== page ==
Dewa, C. S., Loong, D., Bonato, S., Thanh, N. X., & Jacobs, P. (2014). How does burnout affect physician productivity? A systematic literature review. BMC Health Serv Res, 14, 325.
Dyrbye, L. N., Varkey, P., Boone, S. L., Satele, D. V., Sloan, J. A., & Shanafelt, T. D. (2013). Physician satisfaction and burnout at different career stages. Mayo Clin Proc, 88(12), 1358-1367.
Ishak, W. W., Lederer, S., Mandili, C., Nikravesh, R., Seligman, L., Vasa, M., . . . Bernstein, C. A. (2009). Burnout during residency training: a literature review. J Grad Med Educ, 1(2), 236-242.
Lebensohn, P., Dodds, S., Benn, R., Brooks, A. J., Birch, M., Cook, P., . . . Maizes, V. (2013). Resident wellness behaviors: relationship to stress, depression, and burnout. Fam Med, 45(8), 541-549.
Shanafelt, T. D., Boone, S., Tan, L., Dyrbye, L. N., Sotile, W., Satele, D., . . . Oreskovich, M. R. (2012). Burnout and satisfaction with work-life balance among US physicians relative to the general US population. Arch Intern Med, 172(18), 1377-1385.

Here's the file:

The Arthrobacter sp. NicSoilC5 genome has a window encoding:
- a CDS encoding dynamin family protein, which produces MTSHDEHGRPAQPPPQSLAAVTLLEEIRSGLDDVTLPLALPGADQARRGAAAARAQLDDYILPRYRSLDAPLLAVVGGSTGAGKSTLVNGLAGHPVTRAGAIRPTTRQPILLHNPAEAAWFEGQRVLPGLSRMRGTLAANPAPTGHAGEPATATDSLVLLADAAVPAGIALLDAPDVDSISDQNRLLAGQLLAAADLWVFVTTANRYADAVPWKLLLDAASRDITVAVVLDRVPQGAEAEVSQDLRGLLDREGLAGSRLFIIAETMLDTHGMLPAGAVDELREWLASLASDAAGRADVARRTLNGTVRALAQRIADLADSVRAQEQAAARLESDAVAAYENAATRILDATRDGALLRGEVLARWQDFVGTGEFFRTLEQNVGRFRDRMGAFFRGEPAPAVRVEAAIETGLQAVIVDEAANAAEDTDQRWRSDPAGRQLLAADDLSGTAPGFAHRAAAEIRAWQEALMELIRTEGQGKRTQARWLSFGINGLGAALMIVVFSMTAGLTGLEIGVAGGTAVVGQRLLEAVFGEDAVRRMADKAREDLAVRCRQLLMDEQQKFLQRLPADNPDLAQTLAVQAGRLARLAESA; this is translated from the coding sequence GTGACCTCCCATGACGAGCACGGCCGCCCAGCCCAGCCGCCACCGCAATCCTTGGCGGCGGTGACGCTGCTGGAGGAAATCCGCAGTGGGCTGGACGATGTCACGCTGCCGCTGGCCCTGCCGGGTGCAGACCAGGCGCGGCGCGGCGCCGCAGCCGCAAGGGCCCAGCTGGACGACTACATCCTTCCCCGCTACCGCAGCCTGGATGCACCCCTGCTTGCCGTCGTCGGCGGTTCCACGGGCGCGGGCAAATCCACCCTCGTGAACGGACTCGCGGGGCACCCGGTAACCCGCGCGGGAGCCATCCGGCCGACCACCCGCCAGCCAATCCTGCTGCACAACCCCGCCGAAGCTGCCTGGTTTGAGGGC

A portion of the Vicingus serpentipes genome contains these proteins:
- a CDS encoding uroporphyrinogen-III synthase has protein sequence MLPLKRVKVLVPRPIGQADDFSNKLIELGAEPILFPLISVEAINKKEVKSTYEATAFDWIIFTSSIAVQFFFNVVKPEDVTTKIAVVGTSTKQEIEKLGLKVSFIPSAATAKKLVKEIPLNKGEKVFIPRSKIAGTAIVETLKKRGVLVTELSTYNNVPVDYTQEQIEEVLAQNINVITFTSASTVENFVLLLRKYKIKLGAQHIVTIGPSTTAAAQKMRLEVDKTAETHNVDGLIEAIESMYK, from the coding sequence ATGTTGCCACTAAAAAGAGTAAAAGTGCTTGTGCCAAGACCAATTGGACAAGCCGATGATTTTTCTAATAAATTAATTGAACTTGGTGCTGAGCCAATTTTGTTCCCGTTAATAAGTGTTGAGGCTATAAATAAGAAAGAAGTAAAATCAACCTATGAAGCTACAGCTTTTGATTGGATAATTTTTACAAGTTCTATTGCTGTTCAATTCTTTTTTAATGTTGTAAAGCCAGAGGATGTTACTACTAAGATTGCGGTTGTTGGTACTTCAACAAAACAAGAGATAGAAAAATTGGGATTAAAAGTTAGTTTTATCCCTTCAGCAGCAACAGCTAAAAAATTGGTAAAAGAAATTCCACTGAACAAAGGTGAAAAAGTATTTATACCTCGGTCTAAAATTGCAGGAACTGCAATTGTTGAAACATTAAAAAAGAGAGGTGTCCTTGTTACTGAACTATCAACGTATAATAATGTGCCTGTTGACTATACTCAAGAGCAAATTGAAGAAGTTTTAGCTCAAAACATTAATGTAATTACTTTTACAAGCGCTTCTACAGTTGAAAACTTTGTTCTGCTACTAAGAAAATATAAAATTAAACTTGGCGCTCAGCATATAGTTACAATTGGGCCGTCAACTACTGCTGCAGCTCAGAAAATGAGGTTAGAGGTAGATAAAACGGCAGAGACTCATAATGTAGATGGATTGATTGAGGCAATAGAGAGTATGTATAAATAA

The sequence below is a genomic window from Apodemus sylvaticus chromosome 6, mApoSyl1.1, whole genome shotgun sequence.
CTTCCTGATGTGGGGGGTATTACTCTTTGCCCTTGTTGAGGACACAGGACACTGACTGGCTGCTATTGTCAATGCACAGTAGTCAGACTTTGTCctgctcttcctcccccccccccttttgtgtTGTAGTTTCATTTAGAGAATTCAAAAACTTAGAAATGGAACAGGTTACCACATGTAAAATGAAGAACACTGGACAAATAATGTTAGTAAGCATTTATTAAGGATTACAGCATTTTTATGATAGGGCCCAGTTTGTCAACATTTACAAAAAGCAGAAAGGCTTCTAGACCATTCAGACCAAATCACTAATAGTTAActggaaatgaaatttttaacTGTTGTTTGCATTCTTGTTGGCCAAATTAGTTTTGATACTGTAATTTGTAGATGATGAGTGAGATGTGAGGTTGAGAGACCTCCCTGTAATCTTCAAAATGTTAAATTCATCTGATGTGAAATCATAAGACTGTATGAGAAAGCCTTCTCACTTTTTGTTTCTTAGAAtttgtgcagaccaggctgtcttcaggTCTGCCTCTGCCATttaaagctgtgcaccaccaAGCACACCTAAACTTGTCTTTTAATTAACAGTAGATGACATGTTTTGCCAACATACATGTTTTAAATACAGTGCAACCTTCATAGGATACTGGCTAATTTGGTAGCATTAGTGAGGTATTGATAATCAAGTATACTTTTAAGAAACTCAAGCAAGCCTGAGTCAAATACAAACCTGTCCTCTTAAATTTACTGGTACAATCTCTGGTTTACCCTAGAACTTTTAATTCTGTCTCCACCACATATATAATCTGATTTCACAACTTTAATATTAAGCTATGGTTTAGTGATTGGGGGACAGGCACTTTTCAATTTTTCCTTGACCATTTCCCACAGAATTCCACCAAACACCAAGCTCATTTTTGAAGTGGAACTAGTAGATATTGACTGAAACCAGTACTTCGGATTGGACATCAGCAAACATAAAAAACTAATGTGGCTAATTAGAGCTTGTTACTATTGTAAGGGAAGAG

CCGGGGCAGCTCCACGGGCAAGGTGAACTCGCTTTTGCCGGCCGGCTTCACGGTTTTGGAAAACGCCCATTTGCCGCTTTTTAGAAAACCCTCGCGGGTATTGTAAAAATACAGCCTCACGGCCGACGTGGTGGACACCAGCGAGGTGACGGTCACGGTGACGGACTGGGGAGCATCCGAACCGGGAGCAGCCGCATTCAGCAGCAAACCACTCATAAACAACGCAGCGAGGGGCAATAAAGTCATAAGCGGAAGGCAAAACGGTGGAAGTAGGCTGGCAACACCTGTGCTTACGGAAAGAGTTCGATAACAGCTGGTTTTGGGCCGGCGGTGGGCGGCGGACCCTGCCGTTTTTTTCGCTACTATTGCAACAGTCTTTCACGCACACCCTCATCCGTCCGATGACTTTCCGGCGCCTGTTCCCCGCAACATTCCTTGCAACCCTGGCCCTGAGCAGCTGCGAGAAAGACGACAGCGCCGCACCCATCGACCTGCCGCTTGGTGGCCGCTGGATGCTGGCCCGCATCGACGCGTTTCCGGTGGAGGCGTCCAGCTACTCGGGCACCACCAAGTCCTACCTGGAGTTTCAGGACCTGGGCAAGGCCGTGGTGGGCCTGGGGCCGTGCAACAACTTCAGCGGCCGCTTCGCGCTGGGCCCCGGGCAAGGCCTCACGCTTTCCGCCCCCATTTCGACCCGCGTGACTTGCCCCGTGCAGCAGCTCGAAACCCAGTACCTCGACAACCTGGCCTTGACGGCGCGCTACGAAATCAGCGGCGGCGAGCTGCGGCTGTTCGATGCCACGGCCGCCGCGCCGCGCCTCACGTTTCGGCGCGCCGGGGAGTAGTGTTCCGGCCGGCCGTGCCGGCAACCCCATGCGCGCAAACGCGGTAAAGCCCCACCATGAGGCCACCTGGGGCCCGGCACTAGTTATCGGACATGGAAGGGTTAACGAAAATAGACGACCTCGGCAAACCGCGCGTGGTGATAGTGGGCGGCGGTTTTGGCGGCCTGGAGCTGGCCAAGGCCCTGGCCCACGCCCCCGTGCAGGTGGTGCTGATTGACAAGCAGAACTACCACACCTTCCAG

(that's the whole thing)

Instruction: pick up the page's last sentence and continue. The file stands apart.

Megan Riddle, MS MD Ph.D., is board certified in both adult psychiatry and consult liaison psychiatry. She attended Western Washington University and received a Bachelor of Arts in Spanish with minors in Latin and English before deciding she wanted to pursue a career in medicine and research. She received a Master’s in Biology at Western Washington University with an emphasis in genetics and then went to Weill Cornell Medical College where she earned a medical degree as well as a PhD in neuroscience. She completed her residency training in psychiatry at the University of Washington, where she was chief resident, before completing a fellowship in consult liaison psychiatry, also at the University of Washington. She is currently a Courtesy Clinical Instructor with the University of Washington Department of Psychiatry and Behavioral Sciences and enjoys teaching and supervising residents.